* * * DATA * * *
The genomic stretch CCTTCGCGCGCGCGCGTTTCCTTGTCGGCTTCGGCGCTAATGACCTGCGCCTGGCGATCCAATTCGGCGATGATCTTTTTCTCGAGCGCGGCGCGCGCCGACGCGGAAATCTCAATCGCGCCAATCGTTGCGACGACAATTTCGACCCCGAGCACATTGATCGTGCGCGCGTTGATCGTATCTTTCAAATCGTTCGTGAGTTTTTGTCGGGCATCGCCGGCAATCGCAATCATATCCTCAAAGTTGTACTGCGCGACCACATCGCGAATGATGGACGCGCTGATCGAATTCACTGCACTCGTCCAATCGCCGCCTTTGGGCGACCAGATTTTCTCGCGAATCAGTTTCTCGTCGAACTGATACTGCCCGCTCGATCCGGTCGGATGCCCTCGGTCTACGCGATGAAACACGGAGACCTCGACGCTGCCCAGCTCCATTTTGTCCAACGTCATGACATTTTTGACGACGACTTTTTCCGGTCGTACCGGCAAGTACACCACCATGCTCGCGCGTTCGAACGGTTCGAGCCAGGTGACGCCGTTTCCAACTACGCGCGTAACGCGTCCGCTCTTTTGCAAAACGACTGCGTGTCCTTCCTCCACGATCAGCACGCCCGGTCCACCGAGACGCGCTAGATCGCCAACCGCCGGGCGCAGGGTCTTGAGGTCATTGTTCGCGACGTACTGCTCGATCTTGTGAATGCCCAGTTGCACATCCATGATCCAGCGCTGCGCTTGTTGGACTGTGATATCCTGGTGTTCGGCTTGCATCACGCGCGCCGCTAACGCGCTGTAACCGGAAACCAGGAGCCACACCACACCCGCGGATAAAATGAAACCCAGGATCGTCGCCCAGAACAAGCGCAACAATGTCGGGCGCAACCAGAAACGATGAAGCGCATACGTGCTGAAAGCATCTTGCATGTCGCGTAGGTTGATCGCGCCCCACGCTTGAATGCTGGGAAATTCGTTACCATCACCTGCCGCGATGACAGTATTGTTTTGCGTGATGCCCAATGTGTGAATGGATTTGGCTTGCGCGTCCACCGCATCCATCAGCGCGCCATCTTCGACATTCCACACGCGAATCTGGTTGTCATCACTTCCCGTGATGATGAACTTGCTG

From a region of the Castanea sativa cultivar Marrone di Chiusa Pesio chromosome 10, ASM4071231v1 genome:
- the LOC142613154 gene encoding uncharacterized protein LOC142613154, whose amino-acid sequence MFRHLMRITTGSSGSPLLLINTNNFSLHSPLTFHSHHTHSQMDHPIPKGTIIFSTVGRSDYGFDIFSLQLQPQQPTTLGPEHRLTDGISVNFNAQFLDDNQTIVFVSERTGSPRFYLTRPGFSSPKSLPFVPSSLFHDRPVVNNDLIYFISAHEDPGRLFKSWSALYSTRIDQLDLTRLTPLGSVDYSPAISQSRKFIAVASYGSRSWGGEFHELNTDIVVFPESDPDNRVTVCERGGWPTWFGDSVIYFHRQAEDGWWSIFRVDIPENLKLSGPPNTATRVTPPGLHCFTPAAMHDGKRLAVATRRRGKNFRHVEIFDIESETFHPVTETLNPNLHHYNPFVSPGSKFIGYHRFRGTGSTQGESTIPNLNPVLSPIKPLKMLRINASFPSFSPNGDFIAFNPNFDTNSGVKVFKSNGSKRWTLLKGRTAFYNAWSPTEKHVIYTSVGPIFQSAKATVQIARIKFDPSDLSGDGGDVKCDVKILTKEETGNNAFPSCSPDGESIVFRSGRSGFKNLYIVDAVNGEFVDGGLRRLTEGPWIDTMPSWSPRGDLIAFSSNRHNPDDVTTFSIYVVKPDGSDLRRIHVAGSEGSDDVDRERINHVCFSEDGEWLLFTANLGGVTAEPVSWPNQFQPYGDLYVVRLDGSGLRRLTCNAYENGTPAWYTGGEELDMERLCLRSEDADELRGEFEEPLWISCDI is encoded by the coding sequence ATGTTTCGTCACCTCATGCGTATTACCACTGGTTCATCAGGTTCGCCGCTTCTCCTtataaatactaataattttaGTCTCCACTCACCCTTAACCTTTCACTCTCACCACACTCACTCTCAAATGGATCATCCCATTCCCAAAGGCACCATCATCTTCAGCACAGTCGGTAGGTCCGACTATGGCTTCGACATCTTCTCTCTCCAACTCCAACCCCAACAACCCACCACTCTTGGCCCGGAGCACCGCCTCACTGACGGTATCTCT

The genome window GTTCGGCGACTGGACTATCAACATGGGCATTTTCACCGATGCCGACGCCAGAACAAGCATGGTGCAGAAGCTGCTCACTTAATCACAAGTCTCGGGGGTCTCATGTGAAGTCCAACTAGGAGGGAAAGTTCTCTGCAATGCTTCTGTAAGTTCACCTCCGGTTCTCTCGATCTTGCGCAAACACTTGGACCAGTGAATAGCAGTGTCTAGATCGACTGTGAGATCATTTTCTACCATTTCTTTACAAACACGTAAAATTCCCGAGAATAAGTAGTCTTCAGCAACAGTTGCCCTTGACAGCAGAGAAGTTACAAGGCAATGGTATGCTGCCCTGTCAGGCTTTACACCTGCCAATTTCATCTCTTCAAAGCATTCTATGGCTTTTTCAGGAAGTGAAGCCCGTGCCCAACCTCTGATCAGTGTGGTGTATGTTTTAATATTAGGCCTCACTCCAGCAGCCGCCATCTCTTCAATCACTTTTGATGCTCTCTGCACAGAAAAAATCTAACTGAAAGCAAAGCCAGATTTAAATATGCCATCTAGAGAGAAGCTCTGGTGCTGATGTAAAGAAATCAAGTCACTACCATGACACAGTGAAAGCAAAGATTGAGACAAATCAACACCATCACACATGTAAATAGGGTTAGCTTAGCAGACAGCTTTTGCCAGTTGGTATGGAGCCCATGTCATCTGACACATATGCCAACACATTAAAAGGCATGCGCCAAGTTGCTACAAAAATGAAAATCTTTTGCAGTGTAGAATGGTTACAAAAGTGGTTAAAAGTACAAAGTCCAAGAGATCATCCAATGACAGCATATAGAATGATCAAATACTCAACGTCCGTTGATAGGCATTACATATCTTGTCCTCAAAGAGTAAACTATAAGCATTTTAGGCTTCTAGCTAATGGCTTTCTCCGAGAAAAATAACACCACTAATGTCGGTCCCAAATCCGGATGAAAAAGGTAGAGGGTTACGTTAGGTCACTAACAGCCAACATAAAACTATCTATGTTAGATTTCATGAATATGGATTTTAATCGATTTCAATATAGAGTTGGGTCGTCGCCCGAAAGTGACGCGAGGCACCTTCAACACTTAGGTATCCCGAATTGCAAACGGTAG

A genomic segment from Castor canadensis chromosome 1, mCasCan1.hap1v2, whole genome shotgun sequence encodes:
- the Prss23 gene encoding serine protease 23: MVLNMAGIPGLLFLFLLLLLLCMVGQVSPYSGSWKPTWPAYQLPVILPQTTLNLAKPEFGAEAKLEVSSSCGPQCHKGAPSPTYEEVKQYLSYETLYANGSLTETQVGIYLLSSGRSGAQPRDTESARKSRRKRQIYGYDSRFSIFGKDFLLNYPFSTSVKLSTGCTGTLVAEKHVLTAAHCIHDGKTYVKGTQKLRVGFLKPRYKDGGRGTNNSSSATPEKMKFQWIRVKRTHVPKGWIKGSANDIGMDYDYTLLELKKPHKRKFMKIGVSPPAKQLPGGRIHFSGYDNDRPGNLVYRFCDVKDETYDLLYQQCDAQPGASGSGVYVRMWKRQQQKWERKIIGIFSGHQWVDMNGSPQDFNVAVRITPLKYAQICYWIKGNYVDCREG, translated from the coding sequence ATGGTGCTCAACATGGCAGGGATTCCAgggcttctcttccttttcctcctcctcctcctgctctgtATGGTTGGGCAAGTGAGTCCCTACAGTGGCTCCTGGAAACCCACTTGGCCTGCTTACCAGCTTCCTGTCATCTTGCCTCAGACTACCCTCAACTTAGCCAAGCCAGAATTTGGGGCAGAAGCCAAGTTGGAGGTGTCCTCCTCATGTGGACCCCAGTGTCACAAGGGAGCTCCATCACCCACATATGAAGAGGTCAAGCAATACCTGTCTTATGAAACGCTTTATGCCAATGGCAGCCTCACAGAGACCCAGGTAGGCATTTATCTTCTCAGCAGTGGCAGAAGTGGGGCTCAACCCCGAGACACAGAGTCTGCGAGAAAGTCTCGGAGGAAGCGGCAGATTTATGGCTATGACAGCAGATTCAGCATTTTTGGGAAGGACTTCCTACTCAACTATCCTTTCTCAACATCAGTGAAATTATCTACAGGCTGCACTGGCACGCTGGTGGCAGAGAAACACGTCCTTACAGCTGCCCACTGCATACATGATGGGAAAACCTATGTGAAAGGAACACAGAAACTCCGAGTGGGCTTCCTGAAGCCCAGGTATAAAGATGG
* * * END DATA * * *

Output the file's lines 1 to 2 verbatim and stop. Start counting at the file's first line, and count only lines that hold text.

The genomic stretch CCTTCGCGCGCGCGCGTTTCCTTGTCGGCTTCGGCGCTAATGACCTGCGCCTGGCGATCCAATTCGGCGATGATCTTTTTCTCGAGCGCGGCGCGCGCCGACGCGGAAATCTCAATCGCGCCAATCGTTGCGACGACAATTTCGACCCCGAGCACATTGATCGTGCGCGCGTTGATCGTATCTTTCAAATCGTTCGTGAGTTTTTGTCGGGCATCGCCGGCAATCGCAATCATATCCTCAAAGTTGTACTGCGCGACCACATCGCGAATGATGGACGCGCTGATCGAATTCACTGCACTCGTCCAATCGCCGCCTTTGGGCGACCAGATTTTCTCGCGAATCAGTTTCTCGTCGAACTGATACTGCCCGCTCGATCCGGTCGGATGCCCTCGGTCTACGCGATGAAACACGGAGACCTCGACGCTGCCCAGCTCCATTTTGTCCAACGTCATGACATTTTTGACGACGACTTTTTCCGGTCGTACCGGCAAGTACACCACCATGCTCGCGCGTTCGAACGGTTCGAGCCAGGTGACGCCGTTTCCAACTACGCGCGTAACGCGTCCGCTCTTTTGCAAAACGACTGCGTGTCCTTCCTCCACGATCAGCACGCCCGGTCCACCGAGACGCGCTAGATCGCCAACCGCCGGGCGCAGGGTCTTGAGGTCATTGTTCGCGACGTACTGCTCGATCTTGTGAATGCCCAGTTGCACATCCATGATCCAGCGCTGCGCTTGTTGGACTGTGATATCCTGGTGTTCGGCTTGCATCACGCGCGCCGCTAACGCGCTGTAACCGGAAACCAGGAGCCACACCACACCCGCGGATAAAATGAAACCCAGGATCGTCGCCCAGAACAAGCGCAACAATGTCGGGCGCAACCAGAAACGATGAAGCGCATACGTGCTGAAAGCATCTTGCATGTCGCGTAGGTTGATCGCGCCCCACGCTTGAATGCTGGGAAATTCGTTACCATCACCTGCCGCGATGACAGTATTGTTTTGCGTGATGCCCAATGTGTGAATGGATTTGGCTTGCGCGTCCACCGCATCCATCAGCGCGCCATCTTCGACATTCCACACGCGAATCTGGTTGTCATCACTTCCCGTGATGATGAACTTGCTG

From a region of the Castanea sativa cultivar Marrone di Chiusa Pesio chromosome 10, ASM4071231v1 genome: